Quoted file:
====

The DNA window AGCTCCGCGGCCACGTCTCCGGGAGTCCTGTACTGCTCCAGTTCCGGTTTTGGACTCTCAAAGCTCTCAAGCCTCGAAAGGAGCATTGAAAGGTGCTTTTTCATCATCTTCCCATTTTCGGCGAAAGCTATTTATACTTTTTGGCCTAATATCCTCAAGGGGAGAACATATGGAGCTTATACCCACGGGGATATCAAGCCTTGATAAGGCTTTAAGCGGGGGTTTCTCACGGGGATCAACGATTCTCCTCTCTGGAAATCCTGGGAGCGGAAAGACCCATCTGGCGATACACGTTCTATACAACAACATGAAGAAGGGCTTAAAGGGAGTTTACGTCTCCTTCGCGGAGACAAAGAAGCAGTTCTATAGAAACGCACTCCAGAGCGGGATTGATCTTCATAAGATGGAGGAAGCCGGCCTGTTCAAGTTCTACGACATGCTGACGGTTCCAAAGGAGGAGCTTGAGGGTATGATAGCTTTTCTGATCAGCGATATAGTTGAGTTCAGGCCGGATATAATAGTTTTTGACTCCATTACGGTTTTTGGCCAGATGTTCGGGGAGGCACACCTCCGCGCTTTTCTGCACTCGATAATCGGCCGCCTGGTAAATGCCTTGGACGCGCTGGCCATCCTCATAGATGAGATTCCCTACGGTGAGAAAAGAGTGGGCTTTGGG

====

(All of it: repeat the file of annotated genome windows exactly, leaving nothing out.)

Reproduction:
The DNA window AGCTCCGCGGCCACGTCTCCGGGAGTCCTGTACTGCTCCAGTTCCGGTTTTGGACTCTCAAAGCTCTCAAGCCTCGAAAGGAGCATTGAAAGGTGCTTTTTCATCATCTTCCCATTTTCGGCGAAAGCTATTTATACTTTTTGGCCTAATATCCTCAAGGGGAGAACATATGGAGCTTATACCCACGGGGATATCAAGCCTTGATAAGGCTTTAAGCGGGGGTTTCTCACGGGGATCAACGATTCTCCTCTCTGGAAATCCTGGGAGCGGAAAGACCCATCTGGCGATACACGTTCTATACAACAACATGAAGAAGGGCTTAAAGGGAGTTTACGTCTCCTTCGCGGAGACAAAGAAGCAGTTCTATAGAAACGCACTCCAGAGCGGGATTGATCTTCATAAGATGGAGGAAGCCGGCCTGTTCAAGTTCTACGACATGCTGACGGTTCCAAAGGAGGAGCTTGAGGGTATGATAGCTTTTCTGATCAGCGATATAGTTGAGTTCAGGCCGGATATAATAGTTTTTGACTCCATTACGGTTTTTGGCCAGATGTTCGGGGAGGCACACCTCCGCGCTTTTCTGCACTCGATAATCGGCCGCCTGGTAAATGCCTTGGACGCGCTGGCCATCCTCATAGATGAGATTCCCTACGGTGAGAAAAGAGTGGGCTTTGGG